It may seem obvious, so let me come out as a non-participant (in any voluntary way) in the finance world. I am simply Polly Q Public, trying to make out what the *^&$! is happening.

Posted by CitizenReno | Report as abusive

Good grief Cassano simply pulled an Enron and instead of putting the risk inside the company, ie putting it on books off the balance sheet, they externalized the risk to the whole market. Smart in a very sad way, but we all pay the price and they make money. I will be in a different mood when the first Goldman Sach’s employee, or any major investment banker, goes to jail.

I mean if Jeff Skilling goes to jail why not LB?

As to Cassano and the belief that all the loans were backed in the other tranches, what world is he living in? Read what happened at Lehman Brothers in that Archstone was good on paper and would have been ok if the rental market had not tanked. The key issue there, of course, is that CDS would have been called in and the devil’s candy would have been revealed for what it was (an empty promise).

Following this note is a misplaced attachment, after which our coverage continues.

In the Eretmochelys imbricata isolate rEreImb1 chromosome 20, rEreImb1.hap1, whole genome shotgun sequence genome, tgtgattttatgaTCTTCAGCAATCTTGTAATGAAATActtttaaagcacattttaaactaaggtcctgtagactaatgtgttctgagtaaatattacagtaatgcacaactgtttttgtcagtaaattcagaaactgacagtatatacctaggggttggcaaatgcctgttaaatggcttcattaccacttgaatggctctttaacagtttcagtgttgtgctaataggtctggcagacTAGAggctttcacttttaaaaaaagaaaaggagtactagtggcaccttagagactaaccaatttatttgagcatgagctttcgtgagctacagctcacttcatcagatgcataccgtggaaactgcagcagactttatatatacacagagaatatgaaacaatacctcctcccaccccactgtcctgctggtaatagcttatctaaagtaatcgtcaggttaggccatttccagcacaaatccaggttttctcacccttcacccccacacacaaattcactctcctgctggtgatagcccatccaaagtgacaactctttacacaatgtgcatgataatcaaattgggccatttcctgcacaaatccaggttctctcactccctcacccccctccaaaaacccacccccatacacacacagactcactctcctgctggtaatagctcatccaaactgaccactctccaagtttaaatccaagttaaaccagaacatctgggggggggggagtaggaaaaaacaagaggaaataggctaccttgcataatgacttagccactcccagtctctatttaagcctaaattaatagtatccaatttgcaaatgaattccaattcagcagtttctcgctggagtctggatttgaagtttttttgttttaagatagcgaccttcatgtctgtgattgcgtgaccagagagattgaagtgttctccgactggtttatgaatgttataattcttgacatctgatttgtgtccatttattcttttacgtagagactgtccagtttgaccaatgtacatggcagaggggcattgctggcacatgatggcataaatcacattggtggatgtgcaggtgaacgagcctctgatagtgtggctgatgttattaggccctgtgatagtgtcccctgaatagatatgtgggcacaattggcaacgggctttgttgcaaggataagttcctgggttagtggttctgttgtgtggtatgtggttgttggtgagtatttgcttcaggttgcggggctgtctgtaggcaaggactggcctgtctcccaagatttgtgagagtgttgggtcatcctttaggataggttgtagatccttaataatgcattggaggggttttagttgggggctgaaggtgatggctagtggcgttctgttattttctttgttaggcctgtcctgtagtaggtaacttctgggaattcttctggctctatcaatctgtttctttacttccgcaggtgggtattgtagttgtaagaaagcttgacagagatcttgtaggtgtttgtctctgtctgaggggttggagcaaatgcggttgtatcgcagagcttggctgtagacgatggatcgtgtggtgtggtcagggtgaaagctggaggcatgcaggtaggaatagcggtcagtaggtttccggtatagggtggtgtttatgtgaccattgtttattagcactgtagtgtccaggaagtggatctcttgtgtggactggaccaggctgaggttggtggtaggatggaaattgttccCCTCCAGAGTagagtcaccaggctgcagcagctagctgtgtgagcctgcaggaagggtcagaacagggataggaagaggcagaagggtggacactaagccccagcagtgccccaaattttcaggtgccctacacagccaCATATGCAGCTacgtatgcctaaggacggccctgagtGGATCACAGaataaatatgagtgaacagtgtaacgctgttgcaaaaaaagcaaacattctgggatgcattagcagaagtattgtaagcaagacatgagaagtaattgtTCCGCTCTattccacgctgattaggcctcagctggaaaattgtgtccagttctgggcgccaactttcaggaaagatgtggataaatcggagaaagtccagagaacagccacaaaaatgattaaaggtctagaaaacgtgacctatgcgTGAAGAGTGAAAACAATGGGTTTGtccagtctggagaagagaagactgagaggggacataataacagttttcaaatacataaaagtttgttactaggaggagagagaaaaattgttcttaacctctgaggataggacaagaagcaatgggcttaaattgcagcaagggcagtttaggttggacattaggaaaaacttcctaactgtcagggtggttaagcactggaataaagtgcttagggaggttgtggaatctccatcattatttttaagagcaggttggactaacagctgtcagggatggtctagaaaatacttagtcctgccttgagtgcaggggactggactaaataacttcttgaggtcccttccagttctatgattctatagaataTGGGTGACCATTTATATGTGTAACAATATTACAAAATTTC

The whole logic was that at the end of all the promises something tangible has to exist. Not simply a promise to pay the actual ability to pay either by having cash in hand or converting something into cash. It really is that simply. What Casson is missing, and does not want to know about, is that beneath those layers the quality went down hill so that there was no there there. In other words, he was selling whipping cream on s***.